Carnivorous plant attracts bats using sonar

September 4, 2015 | Gillian Burrell

Diagram of the carnivorous pitcher plant using sonar to attract a bat.
Photo credit: The Science Explorer

Researchers think a carnivorous pitcher plant uses sonar to attract bats. Why? It all comes down to poo.

A recurring pattern in Nature is that plants frequently take advantage of an animal's mobility. Whether it is to spread their seeds or to pollinate a neighbouring plant, the plant first has to attract an animal friend, which usually requires bright colours or smells (as with flowers and fruit). The pitcher plant (Nepenthes hemsleyana) on the other hand, uses sound.

Diagram of the carnivorous pitcher plant attracting a bat.
Graphical abstract from the research paper Bats Are Accoustically Attracted to Mutualistic Carnivorous Plants (M.G. Schöner et al).

Nepenthes hemsleyana is native to Borneo, the largest island in Asia, where it feeds on any insects unfortunate enough to land in its pitcher-shaped trap. But recent research shows that the tropical plant has its eye on a bigger prize: bats.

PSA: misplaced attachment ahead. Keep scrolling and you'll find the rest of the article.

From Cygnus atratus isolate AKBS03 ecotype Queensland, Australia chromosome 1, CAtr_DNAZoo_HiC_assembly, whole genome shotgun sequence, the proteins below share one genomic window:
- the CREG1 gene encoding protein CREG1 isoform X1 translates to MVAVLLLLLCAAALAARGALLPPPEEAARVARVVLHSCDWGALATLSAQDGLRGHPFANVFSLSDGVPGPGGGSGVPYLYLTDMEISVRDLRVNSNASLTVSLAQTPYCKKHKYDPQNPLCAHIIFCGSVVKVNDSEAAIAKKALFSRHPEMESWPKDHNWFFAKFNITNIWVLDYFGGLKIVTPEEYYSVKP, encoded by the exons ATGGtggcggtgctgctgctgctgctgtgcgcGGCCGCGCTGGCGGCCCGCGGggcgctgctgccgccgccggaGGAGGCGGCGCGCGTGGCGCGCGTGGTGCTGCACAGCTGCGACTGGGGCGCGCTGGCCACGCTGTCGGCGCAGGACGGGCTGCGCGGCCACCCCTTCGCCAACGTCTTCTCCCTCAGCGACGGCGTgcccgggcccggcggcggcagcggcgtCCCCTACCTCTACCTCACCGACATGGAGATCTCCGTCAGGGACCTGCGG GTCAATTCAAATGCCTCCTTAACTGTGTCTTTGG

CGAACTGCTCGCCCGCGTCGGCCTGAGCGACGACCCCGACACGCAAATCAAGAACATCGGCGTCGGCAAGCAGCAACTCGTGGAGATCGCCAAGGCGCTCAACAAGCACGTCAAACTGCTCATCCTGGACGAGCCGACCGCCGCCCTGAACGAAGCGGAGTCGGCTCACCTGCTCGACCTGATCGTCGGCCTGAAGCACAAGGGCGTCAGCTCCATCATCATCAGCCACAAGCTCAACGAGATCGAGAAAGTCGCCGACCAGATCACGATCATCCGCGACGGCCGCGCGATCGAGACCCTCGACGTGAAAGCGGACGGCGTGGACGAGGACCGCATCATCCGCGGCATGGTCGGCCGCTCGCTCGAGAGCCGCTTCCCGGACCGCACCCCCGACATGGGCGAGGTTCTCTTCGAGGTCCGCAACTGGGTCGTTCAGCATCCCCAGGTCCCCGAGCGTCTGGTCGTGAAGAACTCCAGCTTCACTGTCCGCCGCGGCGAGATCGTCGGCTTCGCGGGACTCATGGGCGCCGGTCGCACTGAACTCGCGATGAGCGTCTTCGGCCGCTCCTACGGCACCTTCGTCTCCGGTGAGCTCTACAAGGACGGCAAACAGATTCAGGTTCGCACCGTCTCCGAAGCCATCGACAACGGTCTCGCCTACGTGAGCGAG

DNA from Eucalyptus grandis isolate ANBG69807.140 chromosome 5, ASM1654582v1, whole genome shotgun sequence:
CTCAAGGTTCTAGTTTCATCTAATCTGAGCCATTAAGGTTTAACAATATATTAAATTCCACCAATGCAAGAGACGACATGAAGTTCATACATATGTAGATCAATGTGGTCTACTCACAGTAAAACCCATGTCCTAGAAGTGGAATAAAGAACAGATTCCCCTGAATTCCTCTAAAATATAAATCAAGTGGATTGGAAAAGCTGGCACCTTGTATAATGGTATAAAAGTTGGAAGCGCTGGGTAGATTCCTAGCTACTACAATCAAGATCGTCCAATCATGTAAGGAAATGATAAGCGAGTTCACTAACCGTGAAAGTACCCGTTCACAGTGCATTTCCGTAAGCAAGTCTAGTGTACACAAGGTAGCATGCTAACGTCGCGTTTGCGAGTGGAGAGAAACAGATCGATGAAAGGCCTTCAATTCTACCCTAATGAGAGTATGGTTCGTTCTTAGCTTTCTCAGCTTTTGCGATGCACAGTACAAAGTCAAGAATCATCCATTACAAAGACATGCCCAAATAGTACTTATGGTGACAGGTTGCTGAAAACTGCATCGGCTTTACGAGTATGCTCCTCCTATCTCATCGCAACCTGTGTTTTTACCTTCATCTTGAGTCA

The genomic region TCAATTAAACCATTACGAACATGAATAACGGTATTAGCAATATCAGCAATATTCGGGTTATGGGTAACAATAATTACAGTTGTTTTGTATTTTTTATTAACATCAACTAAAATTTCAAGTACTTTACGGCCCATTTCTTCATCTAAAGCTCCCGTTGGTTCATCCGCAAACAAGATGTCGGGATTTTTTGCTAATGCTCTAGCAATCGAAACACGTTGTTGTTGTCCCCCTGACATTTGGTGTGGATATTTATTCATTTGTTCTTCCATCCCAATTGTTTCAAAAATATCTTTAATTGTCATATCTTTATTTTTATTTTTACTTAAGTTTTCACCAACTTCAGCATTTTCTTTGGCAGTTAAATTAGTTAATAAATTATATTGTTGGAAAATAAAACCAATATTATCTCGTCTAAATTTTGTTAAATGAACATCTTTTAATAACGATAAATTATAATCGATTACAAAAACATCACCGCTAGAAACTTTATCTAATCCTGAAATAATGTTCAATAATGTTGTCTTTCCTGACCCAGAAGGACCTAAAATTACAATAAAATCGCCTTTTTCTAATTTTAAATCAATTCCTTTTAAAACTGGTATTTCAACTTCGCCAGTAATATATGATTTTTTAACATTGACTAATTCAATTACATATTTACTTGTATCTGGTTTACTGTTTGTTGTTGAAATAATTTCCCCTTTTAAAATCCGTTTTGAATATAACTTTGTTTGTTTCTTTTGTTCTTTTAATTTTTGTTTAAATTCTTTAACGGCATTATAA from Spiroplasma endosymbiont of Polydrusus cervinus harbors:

Because bats use echolocation to navigate the forests of Borneo, they "hear" their landscape rather than seeing it, and the pitcher plant uses this to grab their attention. When the bat emits a burst of sonar, Nepenthes hemsleyana reflects the sound back to the animal in a way that is acoustically pleasing. Upon hearing the sound, the nocturnal bat takes shelter inside the plant to sleep through the daylight hours.

So why is the plant so eager for house guests if it's not actually going to eat the bat? In biology we like to say, it all comes down to poo. Like its cousins, this pitcher plant can use digestive acids to dissolve insects and absorb their nutrients, but it actually prefers bat feces. When a bat chooses to roost inside the plant for a day, it leaves behind nutritious feces which the plant considers a tasty treat. This species of pitcher plant differs from its cousins, however, because of its slender shape which is perfectly suited to reflecting the high-pitched frequency of a bat's sonar.  So while other pitcher plants would love to host a bat as a houseguest, Nepenthes hemsleyana calls out “Roost here!” loud and clear.


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